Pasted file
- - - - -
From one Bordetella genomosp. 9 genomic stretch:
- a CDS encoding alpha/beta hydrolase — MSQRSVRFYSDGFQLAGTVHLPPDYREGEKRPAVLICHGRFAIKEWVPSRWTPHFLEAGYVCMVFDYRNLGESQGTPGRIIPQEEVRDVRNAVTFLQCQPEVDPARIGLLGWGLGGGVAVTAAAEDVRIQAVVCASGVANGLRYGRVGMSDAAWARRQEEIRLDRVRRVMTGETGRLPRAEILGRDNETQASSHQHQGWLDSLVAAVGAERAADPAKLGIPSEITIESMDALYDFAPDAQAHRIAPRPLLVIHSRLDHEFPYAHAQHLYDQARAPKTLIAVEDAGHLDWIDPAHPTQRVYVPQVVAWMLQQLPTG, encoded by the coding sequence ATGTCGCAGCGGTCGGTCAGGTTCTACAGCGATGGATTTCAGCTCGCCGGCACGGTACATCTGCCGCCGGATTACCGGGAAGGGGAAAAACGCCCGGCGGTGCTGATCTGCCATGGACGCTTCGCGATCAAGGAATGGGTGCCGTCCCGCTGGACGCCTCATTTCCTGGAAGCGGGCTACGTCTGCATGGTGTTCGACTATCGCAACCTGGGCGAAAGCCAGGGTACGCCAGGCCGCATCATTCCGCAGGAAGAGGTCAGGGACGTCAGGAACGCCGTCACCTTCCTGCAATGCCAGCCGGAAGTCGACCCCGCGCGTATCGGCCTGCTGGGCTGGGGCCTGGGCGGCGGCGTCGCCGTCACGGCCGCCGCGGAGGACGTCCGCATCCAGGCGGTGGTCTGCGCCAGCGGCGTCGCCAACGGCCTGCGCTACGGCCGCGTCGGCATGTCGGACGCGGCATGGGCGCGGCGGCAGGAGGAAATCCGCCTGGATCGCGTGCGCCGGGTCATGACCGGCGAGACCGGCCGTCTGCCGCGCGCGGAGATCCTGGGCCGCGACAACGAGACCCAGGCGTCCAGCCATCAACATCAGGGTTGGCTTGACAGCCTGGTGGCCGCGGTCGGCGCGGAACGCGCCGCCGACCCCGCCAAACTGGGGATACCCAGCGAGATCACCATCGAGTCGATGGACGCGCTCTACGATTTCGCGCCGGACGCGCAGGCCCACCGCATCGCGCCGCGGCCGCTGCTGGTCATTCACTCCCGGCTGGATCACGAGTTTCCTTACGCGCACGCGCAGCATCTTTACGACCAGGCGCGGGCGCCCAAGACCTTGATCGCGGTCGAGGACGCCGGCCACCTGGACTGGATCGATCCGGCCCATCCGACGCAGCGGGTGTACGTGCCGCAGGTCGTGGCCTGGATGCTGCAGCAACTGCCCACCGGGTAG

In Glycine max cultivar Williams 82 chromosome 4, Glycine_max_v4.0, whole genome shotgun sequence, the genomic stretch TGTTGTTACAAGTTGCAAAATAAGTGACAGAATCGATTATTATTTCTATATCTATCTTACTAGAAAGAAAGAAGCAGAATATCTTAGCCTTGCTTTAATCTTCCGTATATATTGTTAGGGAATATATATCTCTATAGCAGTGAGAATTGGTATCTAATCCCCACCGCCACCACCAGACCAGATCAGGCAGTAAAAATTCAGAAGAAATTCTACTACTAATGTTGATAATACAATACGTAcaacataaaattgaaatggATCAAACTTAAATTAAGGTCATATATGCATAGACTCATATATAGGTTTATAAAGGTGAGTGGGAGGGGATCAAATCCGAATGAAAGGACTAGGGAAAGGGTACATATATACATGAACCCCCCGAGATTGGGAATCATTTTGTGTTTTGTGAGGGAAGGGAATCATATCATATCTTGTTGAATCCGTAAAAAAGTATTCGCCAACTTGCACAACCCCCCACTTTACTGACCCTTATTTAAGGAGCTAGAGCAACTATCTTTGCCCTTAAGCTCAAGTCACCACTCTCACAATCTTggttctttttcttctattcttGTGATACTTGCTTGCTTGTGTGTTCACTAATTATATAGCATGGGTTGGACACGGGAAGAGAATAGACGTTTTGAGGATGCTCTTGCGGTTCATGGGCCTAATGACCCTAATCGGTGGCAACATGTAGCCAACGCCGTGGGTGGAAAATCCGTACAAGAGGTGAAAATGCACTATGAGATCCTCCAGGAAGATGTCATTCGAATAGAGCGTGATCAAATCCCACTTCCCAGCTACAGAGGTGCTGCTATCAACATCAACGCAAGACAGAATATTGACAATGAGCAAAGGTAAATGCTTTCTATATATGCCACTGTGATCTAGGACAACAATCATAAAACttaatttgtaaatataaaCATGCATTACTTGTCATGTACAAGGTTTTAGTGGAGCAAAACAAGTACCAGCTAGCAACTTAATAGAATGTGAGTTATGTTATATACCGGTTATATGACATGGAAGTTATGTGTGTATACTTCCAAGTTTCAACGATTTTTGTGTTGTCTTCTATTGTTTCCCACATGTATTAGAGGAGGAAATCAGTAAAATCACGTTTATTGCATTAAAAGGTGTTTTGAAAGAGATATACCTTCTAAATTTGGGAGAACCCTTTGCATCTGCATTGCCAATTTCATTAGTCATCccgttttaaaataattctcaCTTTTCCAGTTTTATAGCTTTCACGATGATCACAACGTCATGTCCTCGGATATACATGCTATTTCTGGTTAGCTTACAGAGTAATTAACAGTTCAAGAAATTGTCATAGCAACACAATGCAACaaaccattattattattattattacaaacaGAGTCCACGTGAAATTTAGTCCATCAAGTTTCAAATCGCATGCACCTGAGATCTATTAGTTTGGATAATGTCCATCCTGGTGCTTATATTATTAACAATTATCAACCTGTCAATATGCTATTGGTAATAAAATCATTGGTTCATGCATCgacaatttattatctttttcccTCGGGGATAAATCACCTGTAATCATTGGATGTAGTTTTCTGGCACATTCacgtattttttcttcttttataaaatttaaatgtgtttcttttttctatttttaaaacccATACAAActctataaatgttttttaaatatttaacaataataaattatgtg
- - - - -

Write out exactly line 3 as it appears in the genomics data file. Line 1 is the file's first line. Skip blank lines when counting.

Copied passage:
In Glycine max cultivar Williams 82 chromosome 4, Glycine_max_v4.0, whole genome shotgun sequence, the genomic stretch TGTTGTTACAAGTTGCAAAATAAGTGACAGAATCGATTATTATTTCTATATCTATCTTACTAGAAAGAAAGAAGCAGAATATCTTAGCCTTGCTTTAATCTTCCGTATATATTGTTAGGGAATATATATCTCTATAGCAGTGAGAATTGGTATCTAATCCCCACCGCCACCACCAGACCAGATCAGGCAGTAAAAATTCAGAAGAAATTCTACTACTAATGTTGATAATACAATACGTAcaacataaaattgaaatggATCAAACTTAAATTAAGGTCATATATGCATAGACTCATATATAGGTTTATAAAGGTGAGTGGGAGGGGATCAAATCCGAATGAAAGGACTAGGGAAAGGGTACATATATACATGAACCCCCCGAGATTGGGAATCATTTTGTGTTTTGTGAGGGAAGGGAATCATATCATATCTTGTTGAATCCGTAAAAAAGTATTCGCCAACTTGCACAACCCCCCACTTTACTGACCCTTATTTAAGGAGCTAGAGCAACTATCTTTGCCCTTAAGCTCAAGTCACCACTCTCACAATCTTggttctttttcttctattcttGTGATACTTGCTTGCTTGTGTGTTCACTAATTATATAGCATGGGTTGGACACGGGAAGAGAATAGACGTTTTGAGGATGCTCTTGCGGTTCATGGGCCTAATGACCCTAATCGGTGGCAACATGTAGCCAACGCCGTGGGTGGAAAATCCGTACAAGAGGTGAAAATGCACTATGAGATCCTCCAGGAAGATGTCATTCGAATAGAGCGTGATCAAATCCCACTTCCCAGCTACAGAGGTGCTGCTATCAACATCAACGCAAGACAGAATATTGACAATGAGCAAAGGTAAATGCTTTCTATATATGCCACTGTGATCTAGGACAACAATCATAAAACttaatttgtaaatataaaCATGCATTACTTGTCATGTACAAGGTTTTAGTGGAGCAAAACAAGTACCAGCTAGCAACTTAATAGAATGTGAGTTATGTTATATACCGGTTATATGACATGGAAGTTATGTGTGTATACTTCCAAGTTTCAACGATTTTTGTGTTGTCTTCTATTGTTTCCCACATGTATTAGAGGAGGAAATCAGTAAAATCACGTTTATTGCATTAAAAGGTGTTTTGAAAGAGATATACCTTCTAAATTTGGGAGAACCCTTTGCATCTGCATTGCCAATTTCATTAGTCATCccgttttaaaataattctcaCTTTTCCAGTTTTATAGCTTTCACGATGATCACAACGTCATGTCCTCGGATATACATGCTATTTCTGGTTAGCTTACAGAGTAATTAACAGTTCAAGAAATTGTCATAGCAACACAATGCAACaaaccattattattattattattacaaacaGAGTCCACGTGAAATTTAGTCCATCAAGTTTCAAATCGCATGCACCTGAGATCTATTAGTTTGGATAATGTCCATCCTGGTGCTTATATTATTAACAATTATCAACCTGTCAATATGCTATTGGTAATAAAATCATTGGTTCATGCATCgacaatttattatctttttcccTCGGGGATAAATCACCTGTAATCATTGGATGTAGTTTTCTGGCACATTCacgtattttttcttcttttataaaatttaaatgtgtttcttttttctatttttaaaacccATACAAActctataaatgttttttaaatatttaacaataataaattatgtg